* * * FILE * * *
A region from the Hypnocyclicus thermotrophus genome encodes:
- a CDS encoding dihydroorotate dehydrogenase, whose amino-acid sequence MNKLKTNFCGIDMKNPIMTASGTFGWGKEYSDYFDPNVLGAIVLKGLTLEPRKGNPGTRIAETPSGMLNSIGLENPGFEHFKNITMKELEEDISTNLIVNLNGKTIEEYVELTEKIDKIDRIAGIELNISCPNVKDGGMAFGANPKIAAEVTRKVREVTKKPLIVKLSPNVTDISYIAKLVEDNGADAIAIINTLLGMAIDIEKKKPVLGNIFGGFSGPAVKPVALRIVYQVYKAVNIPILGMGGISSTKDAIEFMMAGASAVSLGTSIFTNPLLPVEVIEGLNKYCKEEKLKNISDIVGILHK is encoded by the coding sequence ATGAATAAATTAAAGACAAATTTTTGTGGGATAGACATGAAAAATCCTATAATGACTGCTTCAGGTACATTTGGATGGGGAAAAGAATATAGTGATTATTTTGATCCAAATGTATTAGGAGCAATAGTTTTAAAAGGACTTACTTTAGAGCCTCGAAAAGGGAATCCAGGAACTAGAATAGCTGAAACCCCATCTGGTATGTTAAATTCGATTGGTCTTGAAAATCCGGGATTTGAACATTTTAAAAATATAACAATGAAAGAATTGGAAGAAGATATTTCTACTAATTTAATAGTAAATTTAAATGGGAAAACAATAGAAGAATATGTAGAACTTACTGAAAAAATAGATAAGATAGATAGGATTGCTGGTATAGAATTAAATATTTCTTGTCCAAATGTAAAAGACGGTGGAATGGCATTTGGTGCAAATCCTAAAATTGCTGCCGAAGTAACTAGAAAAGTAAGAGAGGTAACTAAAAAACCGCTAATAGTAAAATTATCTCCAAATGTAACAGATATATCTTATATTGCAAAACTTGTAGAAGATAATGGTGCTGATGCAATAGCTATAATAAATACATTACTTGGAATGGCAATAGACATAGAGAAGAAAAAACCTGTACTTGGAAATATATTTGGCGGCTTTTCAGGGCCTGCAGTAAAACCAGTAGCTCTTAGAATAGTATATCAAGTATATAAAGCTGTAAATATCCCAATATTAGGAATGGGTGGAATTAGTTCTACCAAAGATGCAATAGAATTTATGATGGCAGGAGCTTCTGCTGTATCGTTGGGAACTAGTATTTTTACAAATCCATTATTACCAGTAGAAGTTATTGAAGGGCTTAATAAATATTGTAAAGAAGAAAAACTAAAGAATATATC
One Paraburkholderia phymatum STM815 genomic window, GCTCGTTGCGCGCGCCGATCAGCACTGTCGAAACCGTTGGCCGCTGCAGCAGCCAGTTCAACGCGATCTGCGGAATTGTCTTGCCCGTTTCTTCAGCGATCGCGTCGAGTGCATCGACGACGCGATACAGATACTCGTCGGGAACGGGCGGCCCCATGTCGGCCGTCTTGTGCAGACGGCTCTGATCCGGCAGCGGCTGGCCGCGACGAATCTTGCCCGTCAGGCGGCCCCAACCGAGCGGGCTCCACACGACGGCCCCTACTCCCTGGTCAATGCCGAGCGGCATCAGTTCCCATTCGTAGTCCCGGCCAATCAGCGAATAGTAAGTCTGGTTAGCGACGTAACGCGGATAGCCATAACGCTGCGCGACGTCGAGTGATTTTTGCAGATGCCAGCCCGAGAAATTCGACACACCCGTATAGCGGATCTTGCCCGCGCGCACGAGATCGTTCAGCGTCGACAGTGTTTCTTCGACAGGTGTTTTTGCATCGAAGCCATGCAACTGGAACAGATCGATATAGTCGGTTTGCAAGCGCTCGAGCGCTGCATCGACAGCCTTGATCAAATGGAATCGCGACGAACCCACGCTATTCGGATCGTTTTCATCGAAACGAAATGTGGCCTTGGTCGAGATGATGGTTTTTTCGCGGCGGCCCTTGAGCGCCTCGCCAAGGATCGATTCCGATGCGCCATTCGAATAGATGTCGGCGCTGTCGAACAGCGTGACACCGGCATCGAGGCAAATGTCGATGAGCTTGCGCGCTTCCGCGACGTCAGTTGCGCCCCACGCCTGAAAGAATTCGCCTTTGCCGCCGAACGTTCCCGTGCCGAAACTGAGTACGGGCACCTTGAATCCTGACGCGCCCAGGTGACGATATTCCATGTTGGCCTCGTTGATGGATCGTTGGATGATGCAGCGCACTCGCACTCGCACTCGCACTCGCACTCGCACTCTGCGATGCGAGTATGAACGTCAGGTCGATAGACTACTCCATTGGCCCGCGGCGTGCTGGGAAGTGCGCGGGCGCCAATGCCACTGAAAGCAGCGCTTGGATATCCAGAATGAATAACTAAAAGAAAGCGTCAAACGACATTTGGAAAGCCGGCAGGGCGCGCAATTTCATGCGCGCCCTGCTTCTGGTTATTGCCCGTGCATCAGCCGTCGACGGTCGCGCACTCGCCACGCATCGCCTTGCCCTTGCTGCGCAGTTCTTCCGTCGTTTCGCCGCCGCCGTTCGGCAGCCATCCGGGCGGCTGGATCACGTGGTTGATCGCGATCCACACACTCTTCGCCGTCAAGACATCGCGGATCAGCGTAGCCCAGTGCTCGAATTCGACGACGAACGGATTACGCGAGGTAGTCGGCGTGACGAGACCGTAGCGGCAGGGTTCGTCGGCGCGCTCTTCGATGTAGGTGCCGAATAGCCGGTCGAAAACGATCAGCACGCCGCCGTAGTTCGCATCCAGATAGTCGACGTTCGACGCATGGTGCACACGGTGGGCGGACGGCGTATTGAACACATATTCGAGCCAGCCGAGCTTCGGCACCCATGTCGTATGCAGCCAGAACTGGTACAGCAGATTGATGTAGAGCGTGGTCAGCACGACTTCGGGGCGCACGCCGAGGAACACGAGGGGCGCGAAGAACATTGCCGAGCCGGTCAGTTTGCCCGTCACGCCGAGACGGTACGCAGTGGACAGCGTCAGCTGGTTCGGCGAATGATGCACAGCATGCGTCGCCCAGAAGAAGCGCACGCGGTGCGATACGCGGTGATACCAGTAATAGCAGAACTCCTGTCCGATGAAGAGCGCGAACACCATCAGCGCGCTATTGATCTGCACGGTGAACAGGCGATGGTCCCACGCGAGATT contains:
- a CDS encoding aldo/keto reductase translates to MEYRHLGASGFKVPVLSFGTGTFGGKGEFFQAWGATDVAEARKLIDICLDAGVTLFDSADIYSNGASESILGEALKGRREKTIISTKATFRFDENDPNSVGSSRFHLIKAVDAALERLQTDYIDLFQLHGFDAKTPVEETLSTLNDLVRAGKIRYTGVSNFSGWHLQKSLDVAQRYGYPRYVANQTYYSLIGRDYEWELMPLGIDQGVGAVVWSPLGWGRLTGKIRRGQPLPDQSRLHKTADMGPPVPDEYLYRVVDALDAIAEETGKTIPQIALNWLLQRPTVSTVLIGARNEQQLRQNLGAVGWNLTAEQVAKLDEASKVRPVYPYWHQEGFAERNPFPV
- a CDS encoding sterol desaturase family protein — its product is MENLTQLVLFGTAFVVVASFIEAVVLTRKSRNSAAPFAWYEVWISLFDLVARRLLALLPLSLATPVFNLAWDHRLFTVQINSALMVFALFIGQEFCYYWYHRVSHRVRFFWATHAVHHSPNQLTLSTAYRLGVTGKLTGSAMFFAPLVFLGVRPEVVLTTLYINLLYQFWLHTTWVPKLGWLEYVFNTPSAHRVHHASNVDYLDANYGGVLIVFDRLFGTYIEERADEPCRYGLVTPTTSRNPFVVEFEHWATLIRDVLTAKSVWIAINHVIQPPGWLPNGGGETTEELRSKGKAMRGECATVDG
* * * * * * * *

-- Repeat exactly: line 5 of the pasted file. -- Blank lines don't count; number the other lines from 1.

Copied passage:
- a CDS encoding sterol desaturase family protein — its product is MENLTQLVLFGTAFVVVASFIEAVVLTRKSRNSAAPFAWYEVWISLFDLVARRLLALLPLSLATPVFNLAWDHRLFTVQINSALMVFALFIGQEFCYYWYHRVSHRVRFFWATHAVHHSPNQLTLSTAYRLGVTGKLTGSAMFFAPLVFLGVRPEVVLTTLYINLLYQFWLHTTWVPKLGWLEYVFNTPSAHRVHHASNVDYLDANYGGVLIVFDRLFGTYIEERADEPCRYGLVTPTTSRNPFVVEFEHWATLIRDVLTAKSVWIAINHVIQPPGWLPNGGGETTEELRSKGKAMRGECATVDG